This month, I had the totally rad opportunity to throw a few questions at Luke Preston (author of Out of Exile; read my overexcited review that spawns gleeful compliments like ‘rad’ here).
1. While you’ve gained success in the thrills and blood-spills of crime, you’re also a screenwriter—do you have devious plans in other genres, or are you intending to translate Tom Bishop to the big screen? (Incidentally I would enjoy the hell out of a Bishop movie.)
The beauty of screenwriting is that it takes a fraction of the time to write a script than it does to write a novel. On the flip side to that, a screenplay takes a hell of a lot longer to find a home, be financed, produced and distributed (and that’s if it does at all). I have a couple of action/crime movies in the works, which are both almost ready to go to market and hopefully one of which will be in the can by the end of next year.
There is screenplay of Bishop’s first rampage, Dark City Blue and every month or so a producer will get in touch regarding the film rights but it is yet to find a home. It’s a dangerous screenplay that takes a few chances so I can understand the trepidation of some of the more conservative filmmakers.
As for Out of Exile as a feature film? I dare somebody to try and adapt that. The novel is huge in scope and leaves a massive trail of debris in its wake. I’m not even convinced it can be adapted but I would like to see somebody with some guts try.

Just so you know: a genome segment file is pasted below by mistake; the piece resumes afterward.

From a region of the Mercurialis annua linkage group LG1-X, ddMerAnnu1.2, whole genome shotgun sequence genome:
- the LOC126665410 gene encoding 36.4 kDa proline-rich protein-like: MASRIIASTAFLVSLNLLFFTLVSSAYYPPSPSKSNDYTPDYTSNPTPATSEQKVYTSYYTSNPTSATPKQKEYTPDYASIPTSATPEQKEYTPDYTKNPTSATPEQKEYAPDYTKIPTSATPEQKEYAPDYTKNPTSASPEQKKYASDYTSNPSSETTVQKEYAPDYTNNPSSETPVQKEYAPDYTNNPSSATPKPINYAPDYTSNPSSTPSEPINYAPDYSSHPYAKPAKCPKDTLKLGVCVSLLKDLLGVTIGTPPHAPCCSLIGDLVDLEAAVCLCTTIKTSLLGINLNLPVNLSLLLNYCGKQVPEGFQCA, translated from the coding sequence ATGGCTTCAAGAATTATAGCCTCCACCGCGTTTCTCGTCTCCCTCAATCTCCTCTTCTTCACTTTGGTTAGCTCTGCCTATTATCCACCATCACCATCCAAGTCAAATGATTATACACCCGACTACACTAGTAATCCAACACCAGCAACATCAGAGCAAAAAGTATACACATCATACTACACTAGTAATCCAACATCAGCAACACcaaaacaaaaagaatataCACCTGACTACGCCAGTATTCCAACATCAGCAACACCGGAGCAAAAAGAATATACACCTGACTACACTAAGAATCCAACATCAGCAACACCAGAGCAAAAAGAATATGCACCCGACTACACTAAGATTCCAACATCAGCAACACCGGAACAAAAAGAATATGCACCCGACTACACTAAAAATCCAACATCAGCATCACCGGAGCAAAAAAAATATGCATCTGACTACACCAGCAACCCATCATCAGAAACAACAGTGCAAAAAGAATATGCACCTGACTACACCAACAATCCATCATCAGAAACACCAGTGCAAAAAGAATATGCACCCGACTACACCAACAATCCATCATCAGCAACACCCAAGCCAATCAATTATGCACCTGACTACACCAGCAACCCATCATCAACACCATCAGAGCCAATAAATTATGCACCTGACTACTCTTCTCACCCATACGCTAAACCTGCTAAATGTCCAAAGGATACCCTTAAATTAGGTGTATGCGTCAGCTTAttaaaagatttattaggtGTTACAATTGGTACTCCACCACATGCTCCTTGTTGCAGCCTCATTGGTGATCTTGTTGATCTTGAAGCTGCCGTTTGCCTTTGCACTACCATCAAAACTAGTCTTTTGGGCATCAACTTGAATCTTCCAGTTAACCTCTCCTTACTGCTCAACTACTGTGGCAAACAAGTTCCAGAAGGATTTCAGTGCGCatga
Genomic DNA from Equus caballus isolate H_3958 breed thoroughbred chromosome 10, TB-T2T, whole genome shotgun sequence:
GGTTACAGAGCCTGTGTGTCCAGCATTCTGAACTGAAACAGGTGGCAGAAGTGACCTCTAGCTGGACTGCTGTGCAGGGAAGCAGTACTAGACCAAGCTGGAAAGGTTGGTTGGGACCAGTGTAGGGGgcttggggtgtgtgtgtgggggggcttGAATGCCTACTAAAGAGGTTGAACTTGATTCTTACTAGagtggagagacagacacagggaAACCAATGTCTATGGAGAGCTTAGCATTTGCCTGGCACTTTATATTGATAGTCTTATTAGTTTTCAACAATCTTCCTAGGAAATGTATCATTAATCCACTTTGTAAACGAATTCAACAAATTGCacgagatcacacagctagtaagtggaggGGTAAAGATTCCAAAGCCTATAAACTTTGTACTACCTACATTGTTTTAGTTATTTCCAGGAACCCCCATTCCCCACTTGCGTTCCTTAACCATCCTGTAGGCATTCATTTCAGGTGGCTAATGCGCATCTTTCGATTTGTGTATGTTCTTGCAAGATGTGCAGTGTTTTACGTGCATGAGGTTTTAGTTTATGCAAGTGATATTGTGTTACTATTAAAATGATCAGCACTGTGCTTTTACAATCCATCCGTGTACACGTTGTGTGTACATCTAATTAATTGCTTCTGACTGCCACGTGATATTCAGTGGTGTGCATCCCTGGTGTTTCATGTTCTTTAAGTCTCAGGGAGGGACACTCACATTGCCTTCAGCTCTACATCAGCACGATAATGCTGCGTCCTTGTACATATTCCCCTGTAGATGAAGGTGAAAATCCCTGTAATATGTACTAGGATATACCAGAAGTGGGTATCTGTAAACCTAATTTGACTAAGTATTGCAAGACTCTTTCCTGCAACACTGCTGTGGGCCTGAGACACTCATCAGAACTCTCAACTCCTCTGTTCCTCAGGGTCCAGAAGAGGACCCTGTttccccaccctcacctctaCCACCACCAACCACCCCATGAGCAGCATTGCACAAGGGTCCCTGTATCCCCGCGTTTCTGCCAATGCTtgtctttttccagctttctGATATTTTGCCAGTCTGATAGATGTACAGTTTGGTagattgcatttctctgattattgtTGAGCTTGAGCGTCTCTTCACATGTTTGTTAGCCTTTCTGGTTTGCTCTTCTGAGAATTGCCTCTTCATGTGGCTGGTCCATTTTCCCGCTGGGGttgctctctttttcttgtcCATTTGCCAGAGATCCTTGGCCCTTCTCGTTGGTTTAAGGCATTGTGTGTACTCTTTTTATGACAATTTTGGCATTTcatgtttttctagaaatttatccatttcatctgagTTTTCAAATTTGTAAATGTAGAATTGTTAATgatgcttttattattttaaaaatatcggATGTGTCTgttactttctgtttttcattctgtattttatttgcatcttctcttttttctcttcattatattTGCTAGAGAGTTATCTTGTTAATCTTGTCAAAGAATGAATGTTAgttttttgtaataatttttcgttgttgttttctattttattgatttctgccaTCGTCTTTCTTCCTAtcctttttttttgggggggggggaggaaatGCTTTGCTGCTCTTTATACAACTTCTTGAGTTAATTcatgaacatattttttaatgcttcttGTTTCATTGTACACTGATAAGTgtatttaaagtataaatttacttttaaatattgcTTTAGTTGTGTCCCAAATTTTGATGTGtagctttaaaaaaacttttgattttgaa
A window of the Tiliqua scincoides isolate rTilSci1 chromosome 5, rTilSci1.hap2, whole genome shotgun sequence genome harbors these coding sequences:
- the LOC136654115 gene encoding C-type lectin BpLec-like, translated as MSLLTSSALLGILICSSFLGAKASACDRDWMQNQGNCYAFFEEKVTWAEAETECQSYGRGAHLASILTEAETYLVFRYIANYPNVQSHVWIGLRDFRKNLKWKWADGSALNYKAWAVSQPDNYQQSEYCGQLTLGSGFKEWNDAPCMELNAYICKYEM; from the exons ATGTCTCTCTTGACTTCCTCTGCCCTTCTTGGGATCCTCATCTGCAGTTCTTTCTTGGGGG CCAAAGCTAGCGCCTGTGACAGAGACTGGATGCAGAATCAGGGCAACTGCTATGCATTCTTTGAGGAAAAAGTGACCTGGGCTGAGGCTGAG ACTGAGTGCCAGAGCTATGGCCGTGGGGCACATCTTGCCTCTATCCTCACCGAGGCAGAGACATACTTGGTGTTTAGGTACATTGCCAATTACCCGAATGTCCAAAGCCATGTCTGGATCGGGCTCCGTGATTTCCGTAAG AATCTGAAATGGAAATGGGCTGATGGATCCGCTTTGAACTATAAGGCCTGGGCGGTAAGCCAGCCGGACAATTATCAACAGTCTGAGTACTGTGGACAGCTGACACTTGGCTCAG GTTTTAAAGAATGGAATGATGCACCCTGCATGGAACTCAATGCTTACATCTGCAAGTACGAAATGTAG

2. Is the process of writing as exciting for you as the finished book is for the reader? What do you do to wind down?
Writing Out of Exile was a hell of a lot of fun to write. The words came very easy and when it was all over I was a little sad to reach the end. When you finish a long form story such as a novel or a script, there is a short period of mourning afterwards. So usually after I finish I’m at a loss and find it very difficult to wind down. I do play rock ‘n roll on an old Gretsch hollow body with dirty strings. If my neighbours complain, it doesn’t matter I can’t hear them. I spend a fair bit of time watching old movies at the Astor Theatre in Melbourne and I try to get out of the house as often as possible.
3. What Australian authors, musicians or foods inspire you?
Paul Kelly is my favourite Australian storyteller. Every one of his songs is a small insight into the culture of Australia, its values beliefs and humour.
4. Do you have any crystal ball predictions for the future of Australian and international crime writing?
The world has changed significantly the past ten years so much so that many novels that were written pre 9/11 are so irrelevant that they are almost quaint. Crime fiction is always the first to reflect the times in which we live. It dramatises the hopes and fears of the everyman and if executed effectively, can carry extremely strong messages.
Fuck literary fiction. It’s safe, conservative and does very little to help the world understand itself. Those books are written by academics for academics so they can all give themselves awards and gentle pats on their overeducated backs. The rest of the world doesn’t give a shit. And it’s not some cosmic accident that Lee Child’s Jack Reacher series sells extremely well. Reacher speaks to the public’s growing concern that their corporations and governments are not going to look after them, but that there will always be somebody out there like Jack Reacher fighting for those who can’t fight for themselves. Books such as that reflect the needs and desires of the public.